Had the poet said so in so many words, he would have been far less effective. Because, as I understand it, anything suggested is far more effective than anything laid down. Perhaps the human mind has the tendency to deny a statement. Remember what Emerson said: arguments convince nobody. They convince nobody because they are presented as arguments. Then we look at them, we weigh them, we turn them over, and we decide against them.
But when something is merely said or--better still--hinted at, there is a kind of hospitality in our imagination. We are ready to accept it. I remember reading, some thirty years ago, the works of Martin Buber--I thought of them as being wonderful poems. Then, when I went to Buenos Aires, I read a book by a friend of mine, Dujovne, and I found in its pages, much to my astonishment, that Martin Buber was a philosopher and that all his philosophy lay in the books I had read as poetry. Perhaps I had accepted those books because they came to me through poetry, through suggestion, through the music of poetry, and not as arguments. I think that somewhere in Walt Whitman the same idea can be found: the idea of reasons being unconvincing. I think he says somewhere that he finds the night air, the large few stars, far more convincing than mere arguments.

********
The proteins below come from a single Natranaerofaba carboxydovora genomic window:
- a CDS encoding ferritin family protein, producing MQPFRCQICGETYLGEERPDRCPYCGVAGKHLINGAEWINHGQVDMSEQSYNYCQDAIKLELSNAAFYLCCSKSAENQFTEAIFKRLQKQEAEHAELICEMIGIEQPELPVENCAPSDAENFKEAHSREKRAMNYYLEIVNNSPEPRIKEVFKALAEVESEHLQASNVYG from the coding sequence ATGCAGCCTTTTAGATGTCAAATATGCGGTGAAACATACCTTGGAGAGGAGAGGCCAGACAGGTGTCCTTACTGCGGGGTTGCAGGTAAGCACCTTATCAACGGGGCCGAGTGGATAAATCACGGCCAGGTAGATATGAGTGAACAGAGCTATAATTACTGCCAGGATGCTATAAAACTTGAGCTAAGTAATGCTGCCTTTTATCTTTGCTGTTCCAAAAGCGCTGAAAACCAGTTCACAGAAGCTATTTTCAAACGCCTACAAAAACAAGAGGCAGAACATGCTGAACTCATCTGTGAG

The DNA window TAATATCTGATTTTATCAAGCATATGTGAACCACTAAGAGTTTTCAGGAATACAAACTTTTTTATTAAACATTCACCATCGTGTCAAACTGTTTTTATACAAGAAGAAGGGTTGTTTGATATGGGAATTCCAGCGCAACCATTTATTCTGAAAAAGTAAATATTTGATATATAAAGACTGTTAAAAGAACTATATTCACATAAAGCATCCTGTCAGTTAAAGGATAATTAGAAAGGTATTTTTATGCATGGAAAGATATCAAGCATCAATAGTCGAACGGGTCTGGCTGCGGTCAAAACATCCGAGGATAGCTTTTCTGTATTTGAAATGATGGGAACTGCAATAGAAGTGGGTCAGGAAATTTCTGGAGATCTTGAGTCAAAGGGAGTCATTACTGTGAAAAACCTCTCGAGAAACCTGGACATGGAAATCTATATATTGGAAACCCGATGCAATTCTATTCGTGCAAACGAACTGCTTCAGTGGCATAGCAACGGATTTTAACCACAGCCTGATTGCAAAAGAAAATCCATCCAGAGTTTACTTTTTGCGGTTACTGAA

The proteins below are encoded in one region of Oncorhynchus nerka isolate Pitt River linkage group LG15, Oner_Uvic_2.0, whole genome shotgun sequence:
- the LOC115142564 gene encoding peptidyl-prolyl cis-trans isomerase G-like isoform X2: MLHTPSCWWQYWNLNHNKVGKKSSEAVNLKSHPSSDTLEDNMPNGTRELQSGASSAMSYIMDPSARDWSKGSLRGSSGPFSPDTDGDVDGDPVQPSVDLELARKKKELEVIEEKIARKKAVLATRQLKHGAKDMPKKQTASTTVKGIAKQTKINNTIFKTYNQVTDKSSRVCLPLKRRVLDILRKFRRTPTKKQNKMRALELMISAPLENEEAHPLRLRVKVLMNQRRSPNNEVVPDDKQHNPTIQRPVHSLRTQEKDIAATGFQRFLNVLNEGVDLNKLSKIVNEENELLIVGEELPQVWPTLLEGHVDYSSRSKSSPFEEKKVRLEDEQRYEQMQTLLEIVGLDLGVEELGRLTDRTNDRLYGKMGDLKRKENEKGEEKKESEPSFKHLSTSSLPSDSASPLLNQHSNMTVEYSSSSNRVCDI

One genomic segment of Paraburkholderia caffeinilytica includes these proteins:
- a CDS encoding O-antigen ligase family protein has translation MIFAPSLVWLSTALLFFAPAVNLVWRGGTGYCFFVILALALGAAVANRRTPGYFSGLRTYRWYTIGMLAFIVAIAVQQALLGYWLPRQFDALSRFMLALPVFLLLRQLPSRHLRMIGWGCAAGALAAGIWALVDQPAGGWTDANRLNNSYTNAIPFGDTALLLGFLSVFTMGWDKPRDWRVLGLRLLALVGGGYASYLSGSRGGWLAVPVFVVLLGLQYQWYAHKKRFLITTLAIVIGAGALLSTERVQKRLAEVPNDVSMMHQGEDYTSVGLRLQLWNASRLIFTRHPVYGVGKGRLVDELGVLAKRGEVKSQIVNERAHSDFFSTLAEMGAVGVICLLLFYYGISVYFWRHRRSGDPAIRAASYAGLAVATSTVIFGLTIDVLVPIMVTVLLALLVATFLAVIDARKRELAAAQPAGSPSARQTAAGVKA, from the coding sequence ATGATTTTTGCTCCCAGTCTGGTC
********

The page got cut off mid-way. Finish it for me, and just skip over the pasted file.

This Craft of Verse p.31-32 - Jorge Luis Borges